UNITED NATIONS. N. Y. (Sep. 23)
For the first time since the 12th General Assembly opened a week ago, Israel-Arab tensions were today brought specifically into the debate when T. L. MacDonald, New Zealand’s Minister for External Affairs, addressed the Assembly.
Pointing out that the UN Emergency Force and the clearance of the Suez Canal have eased the situation in the Middle East considerably, Mr. MacDonald told the Assembly: “Important as these gains are, they have yet to be consolidated and extended before any lasting achievement can be claimed. This is one of the greatest of the challenges which face the present session of the General Assembly.”
“It is true,” Mr. MacDonald continued, “that quiet prevails on the armistice lines; but the bitterness of Israeli-Arab relations has not been diminished. The United Nations Emergency Force provides a buffer; but the will to achieve a lasting settlement has not yet appeared on either side. Shipping is once more passing through the Suez Canal; but the conditions of passage are by no means satisfactory as long as Israeli shipping is prevented from using the Canal, the provisions of the 1888 Convention will not be fully carried out, and the international character of this waterway will be infringed.”
“As the past year has shown, the weaknesses and dissensions of the Middle East increase the ever-present dangers of Communist domination,” Mr. MacDonald continued. He went on to express the view that restoring conditions in the Middle East to the status quo prevailing before last year’s hostilities involving Egypt is insufficient. “The General Assembly,” he said, “must look beyond the result of tensions to its causes, and must work for their removal. We must indeed make up for the years before last year when the problems existed but failed to attract the Assembly’s attention.”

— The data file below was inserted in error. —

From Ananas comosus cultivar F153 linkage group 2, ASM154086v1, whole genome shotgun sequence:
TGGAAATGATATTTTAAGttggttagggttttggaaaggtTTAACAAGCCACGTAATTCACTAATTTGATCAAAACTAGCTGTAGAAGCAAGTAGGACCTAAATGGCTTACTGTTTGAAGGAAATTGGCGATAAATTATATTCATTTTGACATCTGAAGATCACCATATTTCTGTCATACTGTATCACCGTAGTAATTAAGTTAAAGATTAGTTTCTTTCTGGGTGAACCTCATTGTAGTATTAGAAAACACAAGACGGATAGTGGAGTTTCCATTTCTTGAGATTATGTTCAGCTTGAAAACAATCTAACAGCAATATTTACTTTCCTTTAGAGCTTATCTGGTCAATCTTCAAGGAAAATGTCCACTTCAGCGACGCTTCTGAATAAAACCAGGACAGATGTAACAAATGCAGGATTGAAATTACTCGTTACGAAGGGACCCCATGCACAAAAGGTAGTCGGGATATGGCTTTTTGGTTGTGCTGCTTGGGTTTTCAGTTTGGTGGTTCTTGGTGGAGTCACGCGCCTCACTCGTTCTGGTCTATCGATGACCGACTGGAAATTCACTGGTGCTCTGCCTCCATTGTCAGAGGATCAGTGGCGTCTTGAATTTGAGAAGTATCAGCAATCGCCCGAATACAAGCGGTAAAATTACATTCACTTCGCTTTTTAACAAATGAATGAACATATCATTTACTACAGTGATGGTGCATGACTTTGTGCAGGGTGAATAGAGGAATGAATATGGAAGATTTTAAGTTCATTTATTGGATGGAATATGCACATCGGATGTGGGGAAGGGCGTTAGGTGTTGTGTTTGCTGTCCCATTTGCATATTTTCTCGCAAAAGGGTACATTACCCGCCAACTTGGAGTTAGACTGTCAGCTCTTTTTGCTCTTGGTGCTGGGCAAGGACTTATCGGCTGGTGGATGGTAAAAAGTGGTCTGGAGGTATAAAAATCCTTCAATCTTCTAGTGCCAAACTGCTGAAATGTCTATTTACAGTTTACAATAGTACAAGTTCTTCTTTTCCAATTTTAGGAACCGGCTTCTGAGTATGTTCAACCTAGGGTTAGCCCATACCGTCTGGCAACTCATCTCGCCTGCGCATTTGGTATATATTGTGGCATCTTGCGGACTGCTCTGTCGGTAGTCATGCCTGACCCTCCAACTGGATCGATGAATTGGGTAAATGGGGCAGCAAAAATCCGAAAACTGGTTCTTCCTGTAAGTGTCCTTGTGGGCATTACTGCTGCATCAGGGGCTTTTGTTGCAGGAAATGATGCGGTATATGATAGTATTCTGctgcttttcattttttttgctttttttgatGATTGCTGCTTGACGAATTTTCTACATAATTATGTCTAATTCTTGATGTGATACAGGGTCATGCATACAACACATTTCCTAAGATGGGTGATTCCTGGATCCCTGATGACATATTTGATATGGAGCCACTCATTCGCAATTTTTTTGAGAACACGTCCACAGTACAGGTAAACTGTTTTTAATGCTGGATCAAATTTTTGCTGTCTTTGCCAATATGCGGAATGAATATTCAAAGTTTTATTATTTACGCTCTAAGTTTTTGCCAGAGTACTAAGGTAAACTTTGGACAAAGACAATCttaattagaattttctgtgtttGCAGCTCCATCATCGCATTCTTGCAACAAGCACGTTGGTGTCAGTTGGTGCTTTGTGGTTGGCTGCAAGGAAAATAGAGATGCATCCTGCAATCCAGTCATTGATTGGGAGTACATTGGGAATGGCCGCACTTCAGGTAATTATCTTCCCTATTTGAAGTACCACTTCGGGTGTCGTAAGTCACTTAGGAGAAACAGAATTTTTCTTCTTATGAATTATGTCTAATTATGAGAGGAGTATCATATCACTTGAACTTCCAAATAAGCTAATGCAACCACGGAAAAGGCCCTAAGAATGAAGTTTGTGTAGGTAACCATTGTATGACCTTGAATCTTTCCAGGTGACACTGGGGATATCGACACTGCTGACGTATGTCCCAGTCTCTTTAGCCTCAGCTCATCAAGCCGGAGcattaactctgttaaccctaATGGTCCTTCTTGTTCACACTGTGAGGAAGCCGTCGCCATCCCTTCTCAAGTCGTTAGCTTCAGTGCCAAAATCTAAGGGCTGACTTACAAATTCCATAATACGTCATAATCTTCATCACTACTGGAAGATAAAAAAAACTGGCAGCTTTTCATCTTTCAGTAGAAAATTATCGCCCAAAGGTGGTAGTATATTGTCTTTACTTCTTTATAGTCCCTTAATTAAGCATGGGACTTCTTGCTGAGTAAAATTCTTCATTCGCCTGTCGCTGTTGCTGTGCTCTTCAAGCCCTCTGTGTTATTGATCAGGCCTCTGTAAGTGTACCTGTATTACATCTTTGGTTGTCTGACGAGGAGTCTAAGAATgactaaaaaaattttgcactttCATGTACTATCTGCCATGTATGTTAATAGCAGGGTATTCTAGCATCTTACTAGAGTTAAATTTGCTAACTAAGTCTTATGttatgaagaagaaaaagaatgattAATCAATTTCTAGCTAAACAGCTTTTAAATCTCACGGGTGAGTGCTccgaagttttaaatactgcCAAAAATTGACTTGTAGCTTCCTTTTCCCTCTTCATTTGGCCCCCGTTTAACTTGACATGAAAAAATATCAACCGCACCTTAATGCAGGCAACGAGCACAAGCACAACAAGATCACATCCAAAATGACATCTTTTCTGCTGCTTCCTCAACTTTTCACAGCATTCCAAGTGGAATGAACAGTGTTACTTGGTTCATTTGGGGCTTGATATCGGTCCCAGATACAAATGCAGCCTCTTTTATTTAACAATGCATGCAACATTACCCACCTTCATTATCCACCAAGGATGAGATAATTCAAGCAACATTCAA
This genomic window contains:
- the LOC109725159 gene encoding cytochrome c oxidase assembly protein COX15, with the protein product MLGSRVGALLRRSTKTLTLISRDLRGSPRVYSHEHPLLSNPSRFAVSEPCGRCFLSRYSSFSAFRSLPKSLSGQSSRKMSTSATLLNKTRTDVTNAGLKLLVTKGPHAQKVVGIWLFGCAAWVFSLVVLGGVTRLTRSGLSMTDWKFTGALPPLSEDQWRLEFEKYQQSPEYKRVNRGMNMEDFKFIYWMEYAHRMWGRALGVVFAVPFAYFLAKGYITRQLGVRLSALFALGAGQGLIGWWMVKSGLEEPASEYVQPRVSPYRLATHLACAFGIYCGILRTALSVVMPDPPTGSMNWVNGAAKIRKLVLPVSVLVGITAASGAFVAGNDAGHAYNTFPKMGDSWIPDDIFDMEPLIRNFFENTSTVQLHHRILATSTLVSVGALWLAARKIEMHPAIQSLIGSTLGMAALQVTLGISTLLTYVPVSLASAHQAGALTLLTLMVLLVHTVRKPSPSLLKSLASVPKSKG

Mr. MacDonald expressed the opinion that the UN cannot afford to do without UNEF “until we are able to resolve the difficulties and tensions which it keeps in check.” He concluded this section of his address by declaring that New Zealand feels that “the effort to deal with the underlying problems of the Middle East must be intensified.”
CANADA SUPPORTS U.N. TROOPS ON EGYPT-ISRAEL FRONTIER
Canada, which first proposed to the United Nations last year the formation of the UN Emergency Force as an international police patrol, still strongly supports UNEF, the General Assembly was told today by John G. Diefenbaker, Prime Minister of Canada. “The Canadian Government is deeply gratified that UNEF has had so large a measure of success in its endeavors, and is willing to continue its contributions as long as it is considered necessary by the United Nations,” he said.
The Prime Minister pointed out that Canada’s troops make up the largest single troop contingent within UNEF, comprising some 1,200 of the total personnel of 6,000. Voicing pride in the fact that the UNEF commander, Gen. E. L. M. Burns, is a Canadian, Mr. Diefenbaker expressed the hope that Gen. Burns would continue in the post in which he has “earned the approval and praise of the most objective of observers.”
At a press conference later, Mr. Diefenbaker said that he “can think of no possible action that could be taken by the General Assembly at this time in regard to the Middle East that would be beneficial either as to present tensions or in the direction of a long-range solution.” As faras Canada was concerned, it had no concrete proposals to offer regarding the Middle East, he stated. In answer to a question about whether he thought the situation with Syria was a threat to the Middle East, he said that the developments in Syria “are not lacking in dangerous potentialities.”